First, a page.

In this photo of the channels in Drakes Estero at low tide, the beautiful glow of reflected sunset clouds vanished seconds after my exposure ended:

Estero at Low Tide

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In this photo of the moon rising behind the Golden Gate Bridge, shortly after my exposure the moon cleared the clouds and the dramatic lighting was lost:

Golden Gate Moonrise

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In this photo of the Golden Gate in the incoming fog, after I made the thirty second capture, clouds overwhelmed the bridge and the delicate blues went black:

Golden Gate Bridge from Fort Baker

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As a side note, I’m photographing the Golden Gate more than usual these days because my book, 100 Views of the Golden Gate, is reaching completion. With a March, 2008 pub date I only have a couple more months in which my photos can be included. So there’s no time to be lost.

And speaking of no time to be lost, in landscape photography some other sayings apply. Fortune does indeed favor the prepared mind. If you know what lens and other equipment you are likely to use in advance, you won’t fumble and miss a photo. And, she who hesitates is truly lost. If I dither with indecision, I usually don’t get the photo. The correct mode is clear, calm, deliberate: realizing, of course, that there is no time to be lost.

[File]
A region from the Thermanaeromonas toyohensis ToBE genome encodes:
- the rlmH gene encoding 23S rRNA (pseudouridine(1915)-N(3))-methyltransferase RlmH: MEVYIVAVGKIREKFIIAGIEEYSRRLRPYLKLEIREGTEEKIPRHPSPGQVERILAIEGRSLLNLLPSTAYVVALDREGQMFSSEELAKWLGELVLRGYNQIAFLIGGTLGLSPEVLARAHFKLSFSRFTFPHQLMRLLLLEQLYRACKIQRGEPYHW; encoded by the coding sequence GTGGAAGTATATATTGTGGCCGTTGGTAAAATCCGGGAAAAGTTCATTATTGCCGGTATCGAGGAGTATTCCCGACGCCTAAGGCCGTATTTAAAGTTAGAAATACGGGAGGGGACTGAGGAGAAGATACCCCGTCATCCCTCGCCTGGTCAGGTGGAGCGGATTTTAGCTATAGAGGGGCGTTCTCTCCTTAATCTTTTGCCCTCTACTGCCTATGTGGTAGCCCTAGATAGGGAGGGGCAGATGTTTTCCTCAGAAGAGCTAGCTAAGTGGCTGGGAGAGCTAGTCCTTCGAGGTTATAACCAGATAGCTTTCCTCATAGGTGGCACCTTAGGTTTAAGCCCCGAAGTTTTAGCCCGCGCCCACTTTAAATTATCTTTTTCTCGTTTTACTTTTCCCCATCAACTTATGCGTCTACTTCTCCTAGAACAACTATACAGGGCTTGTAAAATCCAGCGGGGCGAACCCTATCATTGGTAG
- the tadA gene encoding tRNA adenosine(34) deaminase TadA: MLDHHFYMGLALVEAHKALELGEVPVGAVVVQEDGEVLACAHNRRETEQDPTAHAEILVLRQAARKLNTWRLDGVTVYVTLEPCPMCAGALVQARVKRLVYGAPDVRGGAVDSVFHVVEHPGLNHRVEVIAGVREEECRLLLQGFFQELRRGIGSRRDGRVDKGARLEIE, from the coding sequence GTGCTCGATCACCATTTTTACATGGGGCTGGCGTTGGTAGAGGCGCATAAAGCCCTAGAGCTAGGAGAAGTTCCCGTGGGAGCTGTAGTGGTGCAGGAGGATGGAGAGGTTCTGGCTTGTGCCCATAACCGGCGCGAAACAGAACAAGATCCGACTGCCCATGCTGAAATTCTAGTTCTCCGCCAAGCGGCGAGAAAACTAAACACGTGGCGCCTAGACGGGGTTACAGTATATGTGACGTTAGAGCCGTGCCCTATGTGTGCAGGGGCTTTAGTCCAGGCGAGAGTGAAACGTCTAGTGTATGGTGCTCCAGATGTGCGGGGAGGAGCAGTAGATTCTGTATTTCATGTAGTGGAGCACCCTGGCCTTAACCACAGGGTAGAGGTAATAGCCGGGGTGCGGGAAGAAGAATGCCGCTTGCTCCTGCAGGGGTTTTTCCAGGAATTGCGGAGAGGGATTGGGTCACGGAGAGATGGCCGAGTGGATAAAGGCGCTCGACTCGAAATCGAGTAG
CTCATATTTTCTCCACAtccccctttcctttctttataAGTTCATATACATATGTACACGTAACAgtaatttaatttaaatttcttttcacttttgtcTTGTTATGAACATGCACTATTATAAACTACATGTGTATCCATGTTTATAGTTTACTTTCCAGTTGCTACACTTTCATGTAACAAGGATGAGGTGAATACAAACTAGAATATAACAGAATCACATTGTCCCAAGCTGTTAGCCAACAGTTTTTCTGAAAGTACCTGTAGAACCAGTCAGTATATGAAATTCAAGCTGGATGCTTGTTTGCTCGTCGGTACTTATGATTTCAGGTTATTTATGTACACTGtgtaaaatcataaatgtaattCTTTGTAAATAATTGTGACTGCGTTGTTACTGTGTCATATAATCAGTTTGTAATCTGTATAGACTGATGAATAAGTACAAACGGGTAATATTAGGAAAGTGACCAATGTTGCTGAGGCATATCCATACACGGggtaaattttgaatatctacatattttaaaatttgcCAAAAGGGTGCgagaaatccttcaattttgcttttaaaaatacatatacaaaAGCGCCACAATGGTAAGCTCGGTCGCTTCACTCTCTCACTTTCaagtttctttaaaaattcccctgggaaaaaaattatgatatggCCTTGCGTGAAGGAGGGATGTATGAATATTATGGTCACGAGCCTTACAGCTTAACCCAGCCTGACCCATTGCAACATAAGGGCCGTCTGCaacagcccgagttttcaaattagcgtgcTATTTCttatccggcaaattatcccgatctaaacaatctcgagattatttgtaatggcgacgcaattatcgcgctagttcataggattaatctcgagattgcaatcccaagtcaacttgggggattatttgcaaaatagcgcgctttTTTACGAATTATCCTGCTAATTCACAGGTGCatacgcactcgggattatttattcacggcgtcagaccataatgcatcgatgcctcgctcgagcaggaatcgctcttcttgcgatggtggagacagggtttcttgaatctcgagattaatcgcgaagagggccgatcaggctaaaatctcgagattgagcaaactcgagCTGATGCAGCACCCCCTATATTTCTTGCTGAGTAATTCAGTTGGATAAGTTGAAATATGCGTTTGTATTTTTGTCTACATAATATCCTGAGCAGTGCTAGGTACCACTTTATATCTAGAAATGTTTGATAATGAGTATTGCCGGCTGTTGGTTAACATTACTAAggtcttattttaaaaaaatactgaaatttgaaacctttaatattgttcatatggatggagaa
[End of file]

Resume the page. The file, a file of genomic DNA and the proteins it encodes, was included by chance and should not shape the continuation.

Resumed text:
Posted in Photography

Yosemite Valley from Half Dome

This is a 9 1/2 minute exposure taken from the top of Half Dome a little after midnight in mid-June. The camera was pointing west towards Yosemite Valley. You can see the moon setting, along with the time-exposure trails of stars.

It amazes me, as you can see from this photo, that so many lights are on in Yosemite Valley at midnight. I’m also surprised at the ambient light cast by the valley tents and hotels up the rocks walls that line the valley. I also would not have expected to clearly see the night lights of the cities of the California valley, like Merced, from Half Dome.

I’m surprised at the vibrant red of lichen on the rock fin that is part of Half Dome. This color is far brighter by moon-and-star light than in daylight.

As the night deepened and got colder, the air got clearer and the stars like diamonds towards the wilderness in the High Sierra. Back towards civilization (as in this photo) there were more lights. Perhaps it is not surprising that Yosemite Valley is in the direction of civilization.

For more of the story of how and why I made this image, see Moon Shadow of Half Dome, Snakes and Ladders, Half Dome by Starlight, and Midnight Rambles.

Posted in Digital Night, Landscape, Photography, Yosemite